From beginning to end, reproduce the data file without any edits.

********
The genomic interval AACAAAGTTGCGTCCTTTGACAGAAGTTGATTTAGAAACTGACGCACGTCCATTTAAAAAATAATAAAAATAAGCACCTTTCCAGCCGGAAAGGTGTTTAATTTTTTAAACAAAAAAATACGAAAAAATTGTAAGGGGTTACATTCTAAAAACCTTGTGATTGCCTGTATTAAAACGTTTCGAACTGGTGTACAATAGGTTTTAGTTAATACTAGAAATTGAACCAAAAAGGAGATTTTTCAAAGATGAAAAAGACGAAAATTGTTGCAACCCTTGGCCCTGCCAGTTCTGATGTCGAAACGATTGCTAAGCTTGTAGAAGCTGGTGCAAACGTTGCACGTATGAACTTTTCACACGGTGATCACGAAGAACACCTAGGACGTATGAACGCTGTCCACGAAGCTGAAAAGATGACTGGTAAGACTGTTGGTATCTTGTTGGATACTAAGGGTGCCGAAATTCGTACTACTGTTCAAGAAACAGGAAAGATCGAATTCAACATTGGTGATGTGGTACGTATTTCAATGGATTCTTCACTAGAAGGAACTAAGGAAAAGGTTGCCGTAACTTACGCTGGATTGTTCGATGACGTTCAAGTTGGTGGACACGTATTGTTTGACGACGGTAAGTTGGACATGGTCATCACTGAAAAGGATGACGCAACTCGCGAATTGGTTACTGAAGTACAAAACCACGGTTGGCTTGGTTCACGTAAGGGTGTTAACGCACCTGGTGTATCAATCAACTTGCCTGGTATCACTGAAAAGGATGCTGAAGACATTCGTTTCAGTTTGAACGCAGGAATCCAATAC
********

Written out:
The genomic interval AACAAAGTTGCGTCCTTTGACAGAAGTTGATTTAGAAACTGACGCACGTCCATTTAAAAAATAATAAAAATAAGCACCTTTCCAGCCGGAAAGGTGTTTAATTTTTTAAACAAAAAAATACGAAAAAATTGTAAGGGGTTACATTCTAAAAACCTTGTGATTGCCTGTATTAAAACGTTTCGAACTGGTGTACAATAGGTTTTAGTTAATACTAGAAATTGAACCAAAAAGGAGATTTTTCAAAGATGAAAAAGACGAAAATTGTTGCAACCCTTGGCCCTGCCAGTTCTGATGTCGAAACGATTGCTAAGCTTGTAGAAGCTGGTGCAAACGTTGCACGTATGAACTTTTCACACGGTGATCACGAAGAACACCTAGGACGTATGAACGCTGTCCACGAAGCTGAAAAGATGACTGGTAAGACTGTTGGTATCTTGTTGGATACTAAGGGTGCCGAAATTCGTACTACTGTTCAAGAAACAGGAAAGATCGAATTCAACATTGGTGATGTGGTACGTATTTCAATGGATTCTTCACTAGAAGGAACTAAGGAAAAGGTTGCCGTAACTTACGCTGGATTGTTCGATGACGTTCAAGTTGGTGGACACGTATTGTTTGACGACGGTAAGTTGGACATGGTCATCACTGAAAAGGATGACGCAACTCGCGAATTGGTTACTGAAGTACAAAACCACGGTTGGCTTGGTTCACGTAAGGGTGTTAACGCACCTGGTGTATCAATCAACTTGCCTGGTATCACTGAAAAGGATGCTGAAGACATTCGTTTCAGTTTGAACGCAGGAATCCAATAC